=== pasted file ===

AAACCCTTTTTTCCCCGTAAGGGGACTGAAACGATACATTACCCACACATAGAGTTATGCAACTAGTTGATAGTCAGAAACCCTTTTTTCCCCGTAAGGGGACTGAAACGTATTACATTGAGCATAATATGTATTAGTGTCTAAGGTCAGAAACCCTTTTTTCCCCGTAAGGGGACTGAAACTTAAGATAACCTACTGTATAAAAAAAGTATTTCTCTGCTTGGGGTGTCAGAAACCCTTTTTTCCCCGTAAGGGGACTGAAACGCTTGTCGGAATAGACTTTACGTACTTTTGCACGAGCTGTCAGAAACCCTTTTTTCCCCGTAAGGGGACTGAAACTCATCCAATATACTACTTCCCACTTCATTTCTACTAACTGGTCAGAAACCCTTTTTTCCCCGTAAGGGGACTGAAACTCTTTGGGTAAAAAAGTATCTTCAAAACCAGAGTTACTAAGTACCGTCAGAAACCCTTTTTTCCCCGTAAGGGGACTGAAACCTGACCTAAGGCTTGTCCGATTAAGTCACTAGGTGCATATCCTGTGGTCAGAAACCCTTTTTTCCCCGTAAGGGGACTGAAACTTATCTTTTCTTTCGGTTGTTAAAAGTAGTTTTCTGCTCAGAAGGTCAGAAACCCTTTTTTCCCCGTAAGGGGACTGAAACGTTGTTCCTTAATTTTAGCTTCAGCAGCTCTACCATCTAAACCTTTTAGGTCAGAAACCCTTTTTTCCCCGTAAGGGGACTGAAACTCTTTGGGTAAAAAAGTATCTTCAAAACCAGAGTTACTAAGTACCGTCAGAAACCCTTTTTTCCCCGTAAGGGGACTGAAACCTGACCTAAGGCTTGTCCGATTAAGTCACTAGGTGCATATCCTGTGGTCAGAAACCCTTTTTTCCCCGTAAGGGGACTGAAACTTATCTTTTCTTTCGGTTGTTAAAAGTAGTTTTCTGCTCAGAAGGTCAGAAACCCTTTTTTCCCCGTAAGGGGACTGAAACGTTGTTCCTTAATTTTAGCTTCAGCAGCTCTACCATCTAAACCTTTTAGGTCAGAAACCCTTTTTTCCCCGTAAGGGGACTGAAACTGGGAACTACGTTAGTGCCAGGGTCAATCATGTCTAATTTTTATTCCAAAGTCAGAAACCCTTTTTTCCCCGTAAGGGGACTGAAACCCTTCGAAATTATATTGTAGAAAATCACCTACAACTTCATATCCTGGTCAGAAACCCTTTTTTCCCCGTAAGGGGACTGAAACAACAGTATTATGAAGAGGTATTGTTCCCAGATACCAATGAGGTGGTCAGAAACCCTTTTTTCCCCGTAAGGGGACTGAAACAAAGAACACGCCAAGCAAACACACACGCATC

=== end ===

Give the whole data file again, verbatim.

AAACCCTTTTTTCCCCGTAAGGGGACTGAAACGATACATTACCCACACATAGAGTTATGCAACTAGTTGATAGTCAGAAACCCTTTTTTCCCCGTAAGGGGACTGAAACGTATTACATTGAGCATAATATGTATTAGTGTCTAAGGTCAGAAACCCTTTTTTCCCCGTAAGGGGACTGAAACTTAAGATAACCTACTGTATAAAAAAAGTATTTCTCTGCTTGGGGTGTCAGAAACCCTTTTTTCCCCGTAAGGGGACTGAAACGCTTGTCGGAATAGACTTTACGTACTTTTGCACGAGCTGTCAGAAACCCTTTTTTCCCCGTAAGGGGACTGAAACTCATCCAATATACTACTTCCCACTTCATTTCTACTAACTGGTCAGAAACCCTTTTTTCCCCGTAAGGGGACTGAAACTCTTTGGGTAAAAAAGTATCTTCAAAACCAGAGTTACTAAGTACCGTCAGAAACCCTTTTTTCCCCGTAAGGGGACTGAAACCTGACCTAAGGCTTGTCCGATTAAGTCACTAGGTGCATATCCTGTGGTCAGAAACCCTTTTTTCCCCGTAAGGGGACTGAAACTTATCTTTTCTTTCGGTTGTTAAAAGTAGTTTTCTGCTCAGAAGGTCAGAAACCCTTTTTTCCCCGTAAGGGGACTGAAACGTTGTTCCTTAATTTTAGCTTCAGCAGCTCTACCATCTAAACCTTTTAGGTCAGAAACCCTTTTTTCCCCGTAAGGGGACTGAAACTCTTTGGGTAAAAAAGTATCTTCAAAACCAGAGTTACTAAGTACCGTCAGAAACCCTTTTTTCCCCGTAAGGGGACTGAAACCTGACCTAAGGCTTGTCCGATTAAGTCACTAGGTGCATATCCTGTGGTCAGAAACCCTTTTTTCCCCGTAAGGGGACTGAAACTTATCTTTTCTTTCGGTTGTTAAAAGTAGTTTTCTGCTCAGAAGGTCAGAAACCCTTTTTTCCCCGTAAGGGGACTGAAACGTTGTTCCTTAATTTTAGCTTCAGCAGCTCTACCATCTAAACCTTTTAGGTCAGAAACCCTTTTTTCCCCGTAAGGGGACTGAAACTGGGAACTACGTTAGTGCCAGGGTCAATCATGTCTAATTTTTATTCCAAAGTCAGAAACCCTTTTTTCCCCGTAAGGGGACTGAAACCCTTCGAAATTATATTGTAGAAAATCACCTACAACTTCATATCCTGGTCAGAAACCCTTTTTTCCCCGTAAGGGGACTGAAACAACAGTATTATGAAGAGGTATTGTTCCCAGATACCAATGAGGTGGTCAGAAACCCTTTTTTCCCCGTAAGGGGACTGAAACAAAGAACACGCCAAGCAAACACACACGCATC